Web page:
Although it received mixed reviews, David Edelstein, the film critic for New York magazine, called Howl, "an exhilarating tribute from one form (cinema) to another (poetry). . . . You could call it a deconstruction except that sounds too formal. It's a celebration, an analysis, a critical essay, an ode."

The film premiered at the 2010 Sundance Film Festival where it was nominated for a Grand Jury Prize. It later received the 2010 Freedom of Expression Award from the National Board of Review.

Epstein has also produced and directed works specifically for television, often in collaboration with Friedman, including an episode for the 10-part mini-series Gold Rush (2006) and the documentary Sex in '69: The Sexual Revolution in America (2009) for The History Channel; seven episodes for the prime-time series Crime & Punishment (2002-2004) for NBC; the documentary special Xtreme: Sports To Die For (1999) for HBO's America Undercover and several segments for HBO's Real Sex (1996-1998); three short erotic films for the Playboy Channel in 1990; and assorted news segments for ABC, PBS, and MSNBC.

In addition to his filmmaking career, Epstein is a professor at California College of the Arts, in Oakland, California, where he also serves as chair of the Film Program. He has also been a visiting professor at the Graduate Film Program at Tisch School of the Arts at New York University. He currently serves on the board of the Yerba Buena Center of the Arts in San Francisco.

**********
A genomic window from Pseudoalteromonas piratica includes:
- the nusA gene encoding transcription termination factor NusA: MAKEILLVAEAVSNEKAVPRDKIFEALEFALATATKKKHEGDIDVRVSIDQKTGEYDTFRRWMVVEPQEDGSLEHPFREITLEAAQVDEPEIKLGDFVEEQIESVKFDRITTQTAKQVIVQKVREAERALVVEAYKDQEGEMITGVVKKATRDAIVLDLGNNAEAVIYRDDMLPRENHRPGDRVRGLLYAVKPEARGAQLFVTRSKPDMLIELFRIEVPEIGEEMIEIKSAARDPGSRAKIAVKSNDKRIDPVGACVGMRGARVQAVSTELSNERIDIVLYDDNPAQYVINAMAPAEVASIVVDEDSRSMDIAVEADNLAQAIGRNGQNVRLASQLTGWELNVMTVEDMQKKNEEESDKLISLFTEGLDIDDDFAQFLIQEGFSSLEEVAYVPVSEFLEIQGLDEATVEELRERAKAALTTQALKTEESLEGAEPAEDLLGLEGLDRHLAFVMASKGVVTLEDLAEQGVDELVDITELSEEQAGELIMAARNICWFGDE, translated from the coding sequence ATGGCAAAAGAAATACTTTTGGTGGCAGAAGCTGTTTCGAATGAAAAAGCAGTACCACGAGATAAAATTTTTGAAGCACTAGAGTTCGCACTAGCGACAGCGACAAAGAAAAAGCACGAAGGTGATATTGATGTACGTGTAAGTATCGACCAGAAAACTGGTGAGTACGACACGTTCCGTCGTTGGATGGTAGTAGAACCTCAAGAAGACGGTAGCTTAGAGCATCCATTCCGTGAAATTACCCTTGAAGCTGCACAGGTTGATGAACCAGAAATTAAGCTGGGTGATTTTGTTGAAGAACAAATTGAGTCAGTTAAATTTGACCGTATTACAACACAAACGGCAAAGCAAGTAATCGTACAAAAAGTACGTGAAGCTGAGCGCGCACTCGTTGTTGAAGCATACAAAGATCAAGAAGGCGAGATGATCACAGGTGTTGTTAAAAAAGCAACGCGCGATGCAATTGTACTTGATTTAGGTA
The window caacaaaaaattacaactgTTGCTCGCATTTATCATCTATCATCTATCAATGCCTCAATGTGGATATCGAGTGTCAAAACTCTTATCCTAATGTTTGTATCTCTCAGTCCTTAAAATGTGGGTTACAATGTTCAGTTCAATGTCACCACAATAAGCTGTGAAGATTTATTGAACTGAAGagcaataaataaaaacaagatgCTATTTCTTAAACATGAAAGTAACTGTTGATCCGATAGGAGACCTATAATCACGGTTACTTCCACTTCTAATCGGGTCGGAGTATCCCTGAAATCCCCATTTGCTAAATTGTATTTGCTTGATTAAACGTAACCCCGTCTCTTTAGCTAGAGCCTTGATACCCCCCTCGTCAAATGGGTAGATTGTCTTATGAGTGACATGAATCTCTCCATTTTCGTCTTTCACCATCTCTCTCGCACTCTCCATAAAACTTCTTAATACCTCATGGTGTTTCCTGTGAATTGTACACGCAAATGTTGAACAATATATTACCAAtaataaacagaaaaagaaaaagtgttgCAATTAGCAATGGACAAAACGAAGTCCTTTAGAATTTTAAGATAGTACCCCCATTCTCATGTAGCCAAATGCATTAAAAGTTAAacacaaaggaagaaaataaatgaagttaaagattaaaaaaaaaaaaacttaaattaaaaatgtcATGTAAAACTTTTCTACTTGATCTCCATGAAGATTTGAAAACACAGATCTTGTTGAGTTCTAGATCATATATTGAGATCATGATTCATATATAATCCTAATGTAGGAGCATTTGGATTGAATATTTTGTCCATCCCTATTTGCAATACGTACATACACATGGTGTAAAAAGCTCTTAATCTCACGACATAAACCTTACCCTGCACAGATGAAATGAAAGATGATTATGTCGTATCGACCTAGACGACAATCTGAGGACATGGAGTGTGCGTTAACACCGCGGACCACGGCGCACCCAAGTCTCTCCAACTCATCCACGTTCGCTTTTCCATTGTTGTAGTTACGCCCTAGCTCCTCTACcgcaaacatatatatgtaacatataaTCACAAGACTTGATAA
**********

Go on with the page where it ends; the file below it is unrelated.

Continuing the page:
Epstein is a member of the Directors Guild of America, and of the Academy of Motion Picture Arts and Sciences, where he currently serves on the Board of Governors and is chair of the documentary branch.

Craig Kaczorowski

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    Bibliography
   

Anderson, Melissa. "Pioneering Coming Out Doc Word Is Out at Anthology." The Village Voice (January 26, 2010).

Duralde, Alonso. "The Movieline Interview: The Times of Harvey Milk's Rob Epstein on Docs, Reality TV, and Keeping Harvey Alive on Film." Movieline (March 22, 2011): http://www.movieline.com/2011/03/the-times-of-harvey-milks-rob-epstein-on-docs-reality-tv-and-keeping-harvey-alive-on-film.php?page=all

Edelstein, David. "Howl is an Exhilarating Trip Back in Time." New York (September 27, 2010).

Levy, Emanuel. "Pride and Prejudice." The Advocate (April 2, 1996): 68-70. Lim, Dennis. "Gay Identity Refracted in Multiple Voices." New York Times (January 24, 2010): C12.

Shales, Tom. "Celluloid Closet: HBO's Breath of Fresh Air." Washington Post (January 30, 1996): D1.

Tomlin, Lily. "Inside the Celluloid Closet: Filmmakers Rob Epstein and Jeffrey Friedman Bring to the Screen a Collection of Images of Gays and Lesbians on Celluloid in a Groundbreaking Documentary." The Advocate (March 19, 1996): 44-52.

 

    Citation Information
         
    Author: Kaczorowski, Craig  
    Entry Title: Epstein, Rob  
    General Editor: Claude J. Summers  
    Publication Name: glbtq: An Encyclopedia of Gay, Lesbian, Bisexual,
Transgender, and Queer Culture
 
    Publication Date: 2011  
    Date Last Updated July 6, 2011  
    Web Address www.glbtq.com/arts/epstein_rob.html  
    Publisher glbtq, Inc.
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Chicago, IL   60607
 
    Today's Date  
    Encyclopedia Copyright: © 2002-2006, glbtq, Inc.  
    Entry Copyright © 2011 glbtq, Inc.